Minority Report-Style 'Discovery Informatics' At Purdue University
In Minority Report, Tom Cruise plays a detective who uses an immersive computer environment to solve crimes. The 'data CAVE' (Configurable Automatic Virtual Environment) brings together information from disparate souces, making it easier for detectives to see patterns and perpetrators. The film is based on Philip K. Dick's remarkable 1956 short story of the same name; in the story, the Precrime analytical wing stands by to interpret the fevered words of the three precogs (from "precognitive") who see into the future.
(Minority Report interface from the movie)
Purdue University researchers are developing a visual display environment with high-performance computers and artificial intelligence software, with interactive features similar to the display Tom Cruise works with in the film. The new 'data CAVE' takes a new approach to working with large volumes of data. James Caruthers, professor of chemical engineering at Purdue, explains:
"Instead of mining for a nugget of gold [data-mining], knowledge discovery is more like sifting through a warehouse filled with small gears, levers, etc., none of which is particularly valuable by itself. After appropriate assembly, however, a Rolex watch emerges from the disparate parts."
(From Knowledge Discovery at Purdue)
Chemical engineers are able to take huge amounts of data and turn the information into interactive images. They are able to approach the research process in a new and more efficient way. Dr. Venkat Venkatasubramanian explains:
"What we are talking about is an advanced method for product design. The product design problem is this: I want some material that would have the following mechanical, chemical, electrical properties and so on.
Scientists face a new challenge in dealing with the flood of data that results from hundreds or thousands of experiments that are conducted simultaneously. The Purdue team's approach is designed to work with the voluminous results of this "high-throughput" experimentation.
"I know what properties I want in order to get my job done, but I don't know what material, what molecular combinations, will give me that. It is a bit like 'Jeopardy.' You know the answer, but you are looking for the question."
The new approach, called "discovery informatics," enables researchers to test out new theories and see how well their ideas work in real-time using a 3D display. Data is visualized on a 3D 12'x7' display. This allows scientists to see an entire problem, including chemical and atomic structures, graphs and charts.
Discovery informatics depends on a two-part repeating cycle made up of a "forward model" and an "inverse process" and two types of artificial intelligence software: hybrid neural networks and genetic algorithms.
It will be tested in a new Center for Catalyst Design; catalysts account for billions of dollars in annual business revenues - even slight improvments can result in significant increases in profits.
For recent advances in computer-aided data mining techniques, see Data Mining In Three Dimensions. Read more about how discovery informatics goes beyond data-mining; learn more about CAVEs.
Scroll down for more stories in the same category. (Story submitted 10/20/2004)
Follow this kind of news @Technovelgy.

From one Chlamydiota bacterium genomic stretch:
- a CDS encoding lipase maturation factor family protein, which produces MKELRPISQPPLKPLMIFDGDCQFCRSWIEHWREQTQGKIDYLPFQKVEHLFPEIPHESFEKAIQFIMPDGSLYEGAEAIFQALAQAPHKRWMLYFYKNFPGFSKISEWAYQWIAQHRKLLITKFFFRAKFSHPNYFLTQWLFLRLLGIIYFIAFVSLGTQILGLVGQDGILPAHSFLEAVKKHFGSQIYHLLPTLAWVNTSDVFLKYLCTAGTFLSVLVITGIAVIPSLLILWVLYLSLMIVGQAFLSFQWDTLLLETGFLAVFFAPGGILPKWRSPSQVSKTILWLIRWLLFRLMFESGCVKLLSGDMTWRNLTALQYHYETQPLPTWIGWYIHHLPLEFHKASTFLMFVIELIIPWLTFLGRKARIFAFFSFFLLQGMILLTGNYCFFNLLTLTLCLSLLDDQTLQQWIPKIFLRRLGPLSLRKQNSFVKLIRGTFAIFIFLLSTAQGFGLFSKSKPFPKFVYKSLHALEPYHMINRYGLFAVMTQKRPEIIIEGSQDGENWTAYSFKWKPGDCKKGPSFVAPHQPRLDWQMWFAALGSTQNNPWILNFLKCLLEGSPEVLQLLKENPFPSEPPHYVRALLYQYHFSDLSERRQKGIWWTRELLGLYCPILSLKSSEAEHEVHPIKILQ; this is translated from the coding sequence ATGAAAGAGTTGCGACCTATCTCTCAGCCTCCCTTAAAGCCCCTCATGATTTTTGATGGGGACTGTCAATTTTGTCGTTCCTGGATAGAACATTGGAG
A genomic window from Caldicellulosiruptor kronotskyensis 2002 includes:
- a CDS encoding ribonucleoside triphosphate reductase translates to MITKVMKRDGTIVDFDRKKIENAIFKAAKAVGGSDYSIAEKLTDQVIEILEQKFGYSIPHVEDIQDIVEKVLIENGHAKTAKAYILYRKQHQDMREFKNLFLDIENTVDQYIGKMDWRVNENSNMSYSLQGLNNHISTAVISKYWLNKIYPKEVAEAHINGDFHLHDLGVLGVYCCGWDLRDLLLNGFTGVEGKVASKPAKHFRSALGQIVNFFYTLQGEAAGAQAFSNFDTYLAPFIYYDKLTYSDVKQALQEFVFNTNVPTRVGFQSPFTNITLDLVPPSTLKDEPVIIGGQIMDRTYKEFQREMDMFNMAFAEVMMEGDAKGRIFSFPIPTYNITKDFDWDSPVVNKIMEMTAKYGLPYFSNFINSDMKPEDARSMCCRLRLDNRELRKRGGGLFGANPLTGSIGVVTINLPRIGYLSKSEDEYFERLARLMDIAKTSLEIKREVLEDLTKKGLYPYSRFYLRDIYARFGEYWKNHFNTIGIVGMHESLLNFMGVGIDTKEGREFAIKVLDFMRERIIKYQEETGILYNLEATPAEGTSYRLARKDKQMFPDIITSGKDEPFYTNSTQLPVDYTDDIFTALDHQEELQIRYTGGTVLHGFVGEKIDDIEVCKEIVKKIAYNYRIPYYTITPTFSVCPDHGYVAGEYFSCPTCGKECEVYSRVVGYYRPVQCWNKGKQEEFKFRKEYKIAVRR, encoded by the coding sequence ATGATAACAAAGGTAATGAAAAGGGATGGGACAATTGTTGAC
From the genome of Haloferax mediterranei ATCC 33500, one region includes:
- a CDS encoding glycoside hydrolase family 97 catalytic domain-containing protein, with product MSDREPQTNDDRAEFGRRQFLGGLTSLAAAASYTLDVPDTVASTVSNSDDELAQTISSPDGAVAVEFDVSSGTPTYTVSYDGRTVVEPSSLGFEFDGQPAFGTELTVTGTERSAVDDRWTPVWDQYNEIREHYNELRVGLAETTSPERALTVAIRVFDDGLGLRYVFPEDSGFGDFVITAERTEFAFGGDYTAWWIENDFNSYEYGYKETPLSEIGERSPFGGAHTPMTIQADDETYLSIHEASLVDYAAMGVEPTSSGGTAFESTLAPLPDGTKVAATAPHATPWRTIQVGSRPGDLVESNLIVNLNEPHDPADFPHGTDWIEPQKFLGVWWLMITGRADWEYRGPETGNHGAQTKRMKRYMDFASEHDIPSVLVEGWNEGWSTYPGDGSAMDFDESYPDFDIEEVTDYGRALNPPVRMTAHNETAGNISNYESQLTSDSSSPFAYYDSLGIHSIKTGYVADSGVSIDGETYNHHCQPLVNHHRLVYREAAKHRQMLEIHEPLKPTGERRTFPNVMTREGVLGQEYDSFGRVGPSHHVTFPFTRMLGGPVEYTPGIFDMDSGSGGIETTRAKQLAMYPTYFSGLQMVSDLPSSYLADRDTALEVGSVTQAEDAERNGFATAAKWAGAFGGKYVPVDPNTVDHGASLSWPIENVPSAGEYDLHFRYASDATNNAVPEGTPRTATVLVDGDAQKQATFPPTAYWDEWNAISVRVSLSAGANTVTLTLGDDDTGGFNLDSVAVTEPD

| Email | RSS | Blog It | Stumble | del.icio.us | Digg | Reddit |
you like to contribute a story tip?
Get the URL of the story, and the related sf author, and add
Comment/Join discussion ( 1 )
Related News Stories -
Foldable Galaxy Phones, I Swear They're Coming (Maybe)
Apparently, it is very hard to do. We've been patient, though.
WatchSense Perfect For Fat-Fingered Smartwatch Owners
'Now all you had to do was wave your hand in the general direction of the components...' - Douglas Adams, 1979.
Transparent OLED TV By Panasonic
It's the look of things to come.
Cicret Makes Your Skin Into A Display
'On the translucent mica-like coverings over the orifices, appeared reddish characters...' - Schachner and Zagat, 1931.
Technovelgy (that's tech-novel-gee!)
is devoted to the creative science inventions and ideas of sf authors. Look for
the Invention Category that interests
you, the Glossary, the Invention
Timeline, or see what's New.
Biggest HiSeas 'Mars Mission' Problem? No Internet
I think sf writers have this covered!
Clever Electric Truck Generates More Power Than It Uses
Better than a fictional electrotruck!
Eden-ISS, Greenhouse In Antarctica
'With this kind of light we could get the gardens going again."
Make Space Tools On The Spot (Like Moties)
'A moment ago it was squeezing silver toothpaste in a ribbon...'
Will Robots Be Moral If We Raise Them Like Our Children?
'The birth of Machine, my robot child...'
Foldable Galaxy Phones, I Swear They're Coming (Maybe)
How hard can it be?
Bacteria Behave Differently In Space
'The Republic struggled to control its Sours...'
Brain Connected To Internet - ‘Brainternet'
Artificial Spider Silk
You can also use it to make a roof - on an asteroid.
MIT Tunes Ions For Frictionless Surface - Superlubricity!
'My telelubricator here neutralizes the interatomic bonds the surface of any solid...'
Seiko Astron Always Knows Your Time Zone
'Harrington glanced at his wrist watch - a bulky affair - and whistled.'
Robot Buddhist Priest Chants, Drums
'He crossed the waiting room to the Padre booth...'
Koniku Kore, Mouse Brain-Based Chip, Detects Explosives
'As a matter of fact, this mouse is going to keep on thinking forever.'
CNH Industrial Autonomous Tractor Concept Video
'...the tiny red glints of self-guided tractors.'
The Neuroon Open Sleep Tracker For Lucid Dreaming
'Leads trail away from insertion points on her face and wrist... to a lucid dreamer on the bedside shelf.'
Siri Now Smoother, Perkier (Thanks, Deep Learning!)
'Good morning, Dr. Chandra. This is Hal.'
More SF in the News Stories
More Beyond Technovelgy science news stories